4.2. Water Level Fluctuations

TZ is mostly concentrated in shallow waters, where the amplitude of temperature fluctuations is high. It was concluded that the primary stressor was at low temperature which induced and enhanced the Bacterial and Protozooan infection. Lake Kinneret Data analysis (simple regression) indicated significant relationship (r2 = 0.057; p = 0.0049) between the water level monthly change in winter months (1 - 4) and the temperature of the Epilimnion. Thus, it is possible to inquire about the relationship between long term record of the Kinneret epilimnion and the temperatures in the shallow waters. Supportive information originate from the existing information on the epilimnion temperatures and the water level fluctuations. The outcome merit is the temperatures on the shallow waters of Kinneret. Figure 4 shows an exceptional decline in the epilimnetic temperatures during the year 1973, when the massive fish kill occurred. Moreover, data shown in Figure 5 indicates the direct significant

Figure 2. Total number of “Cold Hours” (see text) in the Mid-Hula Valley Station (“Matityahu Ranch”).

Figure 3. Total number of “Cold Hour” in the Southern part of the drainage Basin and in Lake Vicinity Stations.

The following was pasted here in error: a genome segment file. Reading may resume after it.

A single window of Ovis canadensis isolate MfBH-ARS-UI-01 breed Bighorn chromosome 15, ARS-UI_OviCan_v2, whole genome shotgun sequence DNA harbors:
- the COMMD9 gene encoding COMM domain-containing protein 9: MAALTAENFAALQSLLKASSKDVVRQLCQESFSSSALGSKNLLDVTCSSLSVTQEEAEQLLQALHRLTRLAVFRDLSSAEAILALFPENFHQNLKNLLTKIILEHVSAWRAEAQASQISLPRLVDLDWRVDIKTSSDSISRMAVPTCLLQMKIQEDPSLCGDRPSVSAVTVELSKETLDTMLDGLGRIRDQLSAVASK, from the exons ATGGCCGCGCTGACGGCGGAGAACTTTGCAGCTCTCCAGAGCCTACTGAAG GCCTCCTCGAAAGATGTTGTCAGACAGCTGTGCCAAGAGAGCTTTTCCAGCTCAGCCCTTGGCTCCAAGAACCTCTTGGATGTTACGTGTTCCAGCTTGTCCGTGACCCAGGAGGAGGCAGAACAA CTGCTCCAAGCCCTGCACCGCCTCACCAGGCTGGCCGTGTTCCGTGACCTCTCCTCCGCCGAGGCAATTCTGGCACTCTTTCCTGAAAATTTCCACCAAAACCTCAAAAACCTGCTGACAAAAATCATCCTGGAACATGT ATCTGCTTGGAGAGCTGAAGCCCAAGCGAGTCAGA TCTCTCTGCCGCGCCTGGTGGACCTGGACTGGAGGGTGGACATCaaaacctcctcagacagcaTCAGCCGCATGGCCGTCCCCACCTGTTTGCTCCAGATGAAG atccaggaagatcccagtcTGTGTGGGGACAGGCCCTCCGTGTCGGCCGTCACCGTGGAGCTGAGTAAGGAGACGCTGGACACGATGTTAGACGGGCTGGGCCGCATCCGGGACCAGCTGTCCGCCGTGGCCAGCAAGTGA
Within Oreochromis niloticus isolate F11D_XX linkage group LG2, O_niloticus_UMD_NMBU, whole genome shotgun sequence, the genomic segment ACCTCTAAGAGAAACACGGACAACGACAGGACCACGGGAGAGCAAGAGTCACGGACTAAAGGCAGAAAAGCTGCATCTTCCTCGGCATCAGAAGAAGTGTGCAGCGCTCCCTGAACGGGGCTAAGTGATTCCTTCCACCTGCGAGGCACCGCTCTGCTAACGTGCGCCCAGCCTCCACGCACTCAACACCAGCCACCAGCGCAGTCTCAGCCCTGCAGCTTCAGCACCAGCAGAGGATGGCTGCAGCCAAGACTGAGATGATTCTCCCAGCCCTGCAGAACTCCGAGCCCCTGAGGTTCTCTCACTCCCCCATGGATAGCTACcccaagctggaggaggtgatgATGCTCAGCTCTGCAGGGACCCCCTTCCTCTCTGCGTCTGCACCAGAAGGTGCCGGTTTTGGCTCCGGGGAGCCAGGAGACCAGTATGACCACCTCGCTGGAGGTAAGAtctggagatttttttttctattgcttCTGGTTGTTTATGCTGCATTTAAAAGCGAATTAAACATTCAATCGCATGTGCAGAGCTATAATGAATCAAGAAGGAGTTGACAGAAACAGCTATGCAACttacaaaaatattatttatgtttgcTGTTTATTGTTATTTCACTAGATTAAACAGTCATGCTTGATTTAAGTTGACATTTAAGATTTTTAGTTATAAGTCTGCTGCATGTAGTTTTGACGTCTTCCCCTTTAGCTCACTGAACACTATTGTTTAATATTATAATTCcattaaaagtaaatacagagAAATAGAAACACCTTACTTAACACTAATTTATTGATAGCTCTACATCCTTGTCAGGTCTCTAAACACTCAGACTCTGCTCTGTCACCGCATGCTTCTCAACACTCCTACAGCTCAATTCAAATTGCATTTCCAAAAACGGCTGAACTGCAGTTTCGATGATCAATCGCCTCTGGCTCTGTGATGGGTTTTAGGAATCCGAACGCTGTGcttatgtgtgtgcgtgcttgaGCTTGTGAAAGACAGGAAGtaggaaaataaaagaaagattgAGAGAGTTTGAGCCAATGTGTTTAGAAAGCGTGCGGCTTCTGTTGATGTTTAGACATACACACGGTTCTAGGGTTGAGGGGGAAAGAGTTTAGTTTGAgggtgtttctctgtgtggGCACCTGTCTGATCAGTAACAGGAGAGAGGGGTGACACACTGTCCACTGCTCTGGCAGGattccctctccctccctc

Figure 4. Seasonal (winter months: 1 - 4) Averages of epilimnetic temperature (˚C) in Lake Kinneret during 1969-1979.

(r2 = 0.034; p = 0.04327) relationship between the averaged (1969-2003) monthly temperatures and water level. Conclusively, the combination of low altitude and sharp decline in seasonal WL induce temperature decrease in the shallows. In the year 1973, the winter average of the WL was lower by 1.25 m than in the previous year, causing a “cold strike” in the shallows. During 1974-1976, the WL altitude was low, but without a seasonal sharp fluctuation. Similar situation occurred also in 1990, when the decline was 1.6 m lower than in 1989, which induced a “cold strike” and massive fish kill of Tilapias (S. galilaeus, O. aureus, T. simonis simonis, and

Figure 5. Simple regression (r2 and p values are given) between Averaged (1969-2003) epilimnetic temperature (˚C) vs. winter monthly (1 - 4) means of WL.